The Fort Collins ADVENTure CALENDAR is a gift to my daughter and her host-family in Germany, free to be shared with anyone interested in her hometown: Fort Collins, Colorado.

Going to school in America is different in many ways.  Here is a glimpse of what it has been like for  Olivia:

There are 27,000 students that go to 50 schools in our district (covering our city, nearby towns and mountain communities) from Kindergarten through grade 12. The district’s School Choice program allows parents to choose the schools that meet their child’s educational needs, based on space availability. We chose the only elementary at the time that offered an IB (International Baccalaureate) program, and the kids have chosen to remain on the IB track through 12th grade. We wanted them to have the option of returning to Germany and not have difficulties defending the level of their education.

Pre-school, called Kindergarten in Germany, is generally a private matter here. As is Day Care, or Tageskrippe. I am not sure if there is much financial aid provided for families in need at all. And the government does not assure a place in a facility, as was the case for us in Germany once Olivia turned three years old.

Kindergarten is integrated in the elementary schools, and a child starts at age 5. The district has about 30 elementary schools, and Olivia first attended the one assigned to our neighborhood, and transferred by ‘choice’ the following year to Dunn, or ‘Dunn IB World School’.

Dunn fifth graders host the swearing in of new US-citizens annually.

When Olivia attended middle school it was called Lesher Junior High School, with grades 7-9, but has since changed district-wide to grades 6-8. In order to stay on the IB track Olivia ‘chose’ Poudre High School, which is actually closer than the assigned HS. The district could no longer afford to provide buses for School of Choice students, so we are responsible for transportation, though, weather permitting she rode the 6km on her bike each way.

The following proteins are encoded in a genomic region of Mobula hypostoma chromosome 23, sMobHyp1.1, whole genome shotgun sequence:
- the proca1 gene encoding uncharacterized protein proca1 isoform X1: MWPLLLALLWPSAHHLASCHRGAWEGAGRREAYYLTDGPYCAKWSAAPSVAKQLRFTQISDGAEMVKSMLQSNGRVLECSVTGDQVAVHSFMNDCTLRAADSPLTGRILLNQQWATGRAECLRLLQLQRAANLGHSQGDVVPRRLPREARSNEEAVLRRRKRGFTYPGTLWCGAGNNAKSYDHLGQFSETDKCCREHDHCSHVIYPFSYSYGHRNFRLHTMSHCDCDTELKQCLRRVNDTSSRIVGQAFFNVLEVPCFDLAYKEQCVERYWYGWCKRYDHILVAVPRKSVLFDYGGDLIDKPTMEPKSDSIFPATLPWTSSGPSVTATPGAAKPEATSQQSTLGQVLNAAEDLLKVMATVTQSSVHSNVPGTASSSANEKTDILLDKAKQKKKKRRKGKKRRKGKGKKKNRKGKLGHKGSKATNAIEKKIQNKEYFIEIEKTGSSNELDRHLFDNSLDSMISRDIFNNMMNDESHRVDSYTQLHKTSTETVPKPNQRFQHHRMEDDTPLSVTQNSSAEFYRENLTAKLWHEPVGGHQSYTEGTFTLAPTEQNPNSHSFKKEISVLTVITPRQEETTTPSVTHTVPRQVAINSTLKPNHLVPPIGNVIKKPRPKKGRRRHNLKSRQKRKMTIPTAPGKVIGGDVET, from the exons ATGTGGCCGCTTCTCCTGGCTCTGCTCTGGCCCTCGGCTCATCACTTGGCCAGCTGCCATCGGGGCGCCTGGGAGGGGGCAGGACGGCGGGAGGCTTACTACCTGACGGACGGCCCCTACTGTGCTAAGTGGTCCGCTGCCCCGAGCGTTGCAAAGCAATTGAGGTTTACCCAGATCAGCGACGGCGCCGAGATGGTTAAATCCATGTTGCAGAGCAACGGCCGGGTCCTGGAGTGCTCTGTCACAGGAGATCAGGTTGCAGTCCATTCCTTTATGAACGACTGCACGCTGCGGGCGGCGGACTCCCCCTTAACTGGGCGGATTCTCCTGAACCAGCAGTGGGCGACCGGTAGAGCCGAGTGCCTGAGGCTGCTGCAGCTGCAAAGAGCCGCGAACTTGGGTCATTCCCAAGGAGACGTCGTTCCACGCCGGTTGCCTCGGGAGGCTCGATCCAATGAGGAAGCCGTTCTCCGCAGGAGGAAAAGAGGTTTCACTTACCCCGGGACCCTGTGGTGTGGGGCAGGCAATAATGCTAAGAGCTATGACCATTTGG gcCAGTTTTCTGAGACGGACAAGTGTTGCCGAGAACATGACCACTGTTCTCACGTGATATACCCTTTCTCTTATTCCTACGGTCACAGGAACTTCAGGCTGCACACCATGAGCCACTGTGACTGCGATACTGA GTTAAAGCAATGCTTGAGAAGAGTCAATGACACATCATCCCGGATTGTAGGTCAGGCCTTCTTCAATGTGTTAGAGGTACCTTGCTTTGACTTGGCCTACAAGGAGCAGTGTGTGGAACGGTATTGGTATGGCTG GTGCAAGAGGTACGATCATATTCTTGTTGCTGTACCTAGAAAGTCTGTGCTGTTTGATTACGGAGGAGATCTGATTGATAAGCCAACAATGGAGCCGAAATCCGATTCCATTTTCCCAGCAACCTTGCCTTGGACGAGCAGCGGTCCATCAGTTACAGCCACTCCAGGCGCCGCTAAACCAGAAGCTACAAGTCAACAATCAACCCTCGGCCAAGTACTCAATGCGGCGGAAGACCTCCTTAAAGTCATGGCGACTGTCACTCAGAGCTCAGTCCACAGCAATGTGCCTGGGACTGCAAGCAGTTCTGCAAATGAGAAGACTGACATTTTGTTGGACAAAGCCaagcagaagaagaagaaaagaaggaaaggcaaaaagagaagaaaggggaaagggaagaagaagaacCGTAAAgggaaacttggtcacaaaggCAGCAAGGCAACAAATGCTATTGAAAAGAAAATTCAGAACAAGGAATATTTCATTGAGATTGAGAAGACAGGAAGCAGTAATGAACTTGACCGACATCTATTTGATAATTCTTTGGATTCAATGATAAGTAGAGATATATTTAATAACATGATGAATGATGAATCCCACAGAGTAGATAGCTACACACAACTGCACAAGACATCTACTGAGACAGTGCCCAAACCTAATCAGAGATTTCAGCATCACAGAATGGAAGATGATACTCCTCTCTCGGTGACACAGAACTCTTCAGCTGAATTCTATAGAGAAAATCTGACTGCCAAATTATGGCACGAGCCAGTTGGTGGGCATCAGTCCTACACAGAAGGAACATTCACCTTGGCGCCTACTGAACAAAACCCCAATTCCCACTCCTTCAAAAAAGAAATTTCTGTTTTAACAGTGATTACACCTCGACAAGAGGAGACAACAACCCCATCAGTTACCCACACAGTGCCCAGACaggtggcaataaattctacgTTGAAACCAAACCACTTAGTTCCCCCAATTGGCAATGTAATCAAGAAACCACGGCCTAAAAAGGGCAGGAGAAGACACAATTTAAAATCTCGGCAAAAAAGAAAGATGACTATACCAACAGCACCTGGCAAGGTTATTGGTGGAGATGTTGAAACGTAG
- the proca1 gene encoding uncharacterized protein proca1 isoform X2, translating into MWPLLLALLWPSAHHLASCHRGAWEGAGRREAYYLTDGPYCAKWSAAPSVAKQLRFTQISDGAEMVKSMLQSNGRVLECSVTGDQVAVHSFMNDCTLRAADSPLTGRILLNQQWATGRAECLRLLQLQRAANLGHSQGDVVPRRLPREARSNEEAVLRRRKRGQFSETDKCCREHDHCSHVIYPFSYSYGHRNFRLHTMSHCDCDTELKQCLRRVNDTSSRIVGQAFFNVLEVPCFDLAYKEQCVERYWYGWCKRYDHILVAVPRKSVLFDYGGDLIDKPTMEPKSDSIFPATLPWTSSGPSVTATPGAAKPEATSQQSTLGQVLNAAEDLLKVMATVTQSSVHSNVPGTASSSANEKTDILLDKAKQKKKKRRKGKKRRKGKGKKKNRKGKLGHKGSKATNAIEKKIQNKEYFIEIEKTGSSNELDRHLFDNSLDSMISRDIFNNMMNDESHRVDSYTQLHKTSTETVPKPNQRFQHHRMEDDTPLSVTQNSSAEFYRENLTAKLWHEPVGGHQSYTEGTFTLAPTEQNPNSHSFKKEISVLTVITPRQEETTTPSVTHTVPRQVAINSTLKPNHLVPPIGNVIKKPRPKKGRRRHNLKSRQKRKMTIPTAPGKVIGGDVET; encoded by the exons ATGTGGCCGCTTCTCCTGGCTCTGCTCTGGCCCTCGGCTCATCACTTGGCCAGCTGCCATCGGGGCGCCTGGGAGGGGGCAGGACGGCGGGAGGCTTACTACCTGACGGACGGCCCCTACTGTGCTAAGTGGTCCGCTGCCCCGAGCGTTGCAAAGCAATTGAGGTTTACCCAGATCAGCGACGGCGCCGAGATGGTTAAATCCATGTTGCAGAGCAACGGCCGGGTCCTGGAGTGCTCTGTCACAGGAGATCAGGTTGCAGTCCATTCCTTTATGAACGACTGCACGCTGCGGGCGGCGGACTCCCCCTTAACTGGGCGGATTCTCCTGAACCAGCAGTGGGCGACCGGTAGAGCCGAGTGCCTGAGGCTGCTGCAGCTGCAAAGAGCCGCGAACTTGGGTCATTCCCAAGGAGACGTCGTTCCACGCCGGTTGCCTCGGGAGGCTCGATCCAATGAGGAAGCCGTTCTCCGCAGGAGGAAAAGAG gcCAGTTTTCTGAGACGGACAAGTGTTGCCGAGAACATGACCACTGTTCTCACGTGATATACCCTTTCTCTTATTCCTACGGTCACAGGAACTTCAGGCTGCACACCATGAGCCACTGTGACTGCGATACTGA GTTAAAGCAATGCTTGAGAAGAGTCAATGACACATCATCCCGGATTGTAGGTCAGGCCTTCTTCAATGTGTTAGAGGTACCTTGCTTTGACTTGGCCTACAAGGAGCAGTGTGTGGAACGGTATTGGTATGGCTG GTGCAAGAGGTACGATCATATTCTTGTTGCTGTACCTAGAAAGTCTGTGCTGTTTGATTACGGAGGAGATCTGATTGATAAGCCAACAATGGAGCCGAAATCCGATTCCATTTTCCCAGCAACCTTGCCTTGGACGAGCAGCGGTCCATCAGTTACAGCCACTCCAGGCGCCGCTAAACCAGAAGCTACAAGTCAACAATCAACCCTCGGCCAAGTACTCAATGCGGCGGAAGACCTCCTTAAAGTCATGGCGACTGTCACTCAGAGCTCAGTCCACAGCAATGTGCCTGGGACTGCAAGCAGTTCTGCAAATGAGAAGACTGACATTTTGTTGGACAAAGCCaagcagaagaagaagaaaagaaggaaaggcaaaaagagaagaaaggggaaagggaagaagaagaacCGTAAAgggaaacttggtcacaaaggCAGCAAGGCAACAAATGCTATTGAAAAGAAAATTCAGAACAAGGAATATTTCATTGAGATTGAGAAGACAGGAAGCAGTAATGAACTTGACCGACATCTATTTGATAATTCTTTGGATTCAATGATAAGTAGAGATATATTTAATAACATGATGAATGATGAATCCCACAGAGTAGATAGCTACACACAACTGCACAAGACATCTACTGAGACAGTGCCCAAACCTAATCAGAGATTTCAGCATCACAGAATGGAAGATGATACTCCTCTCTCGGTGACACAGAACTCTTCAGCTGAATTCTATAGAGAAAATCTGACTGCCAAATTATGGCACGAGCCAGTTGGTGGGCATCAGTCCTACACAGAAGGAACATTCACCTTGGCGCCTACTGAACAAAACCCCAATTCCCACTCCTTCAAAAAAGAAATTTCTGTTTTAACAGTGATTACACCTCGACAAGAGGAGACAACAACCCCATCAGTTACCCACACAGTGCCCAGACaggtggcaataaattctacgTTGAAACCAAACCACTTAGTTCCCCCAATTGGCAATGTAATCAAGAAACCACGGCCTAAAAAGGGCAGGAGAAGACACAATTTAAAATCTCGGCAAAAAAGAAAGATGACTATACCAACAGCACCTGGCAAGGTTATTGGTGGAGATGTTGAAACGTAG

Each high school has a different daily schedule, and I think Poudre HS changed theirs every year Olivia attended! But the day usually started around 7:35 and ended at 3:05. Students bring a lunch from home or purchase one in the school cafeteria. There are vending machines throughout all the high schools, and though the offerings have gotten better, they, as well as the quality of school lunches across the nation, are still a point of contention!

All students are required to take Physical Education classes, P.E., but the high schools also offer after school athletic programs including: cross-country, track, football, soccer, golf, tennis, gymnastics, softball, field hockey, volleyball, wrestling, swimming, basketball, baseball, and lacrosse.

As we left Germany before Olivia could attend Grundschule, I can’t be sure, but one thing I believe is very different is the amount of volunteering parents, as well as other community members, do within the schools here: to read a picture book, help in writing their first stories, mentor a group project, fundraising, or even teacher appreciation lunches, and MUCH more! The level is a matter personal to the school, and is dependent on the time and availability of volunteers.

I’d be glad to answer any further questions, but Olivia may be able to herself!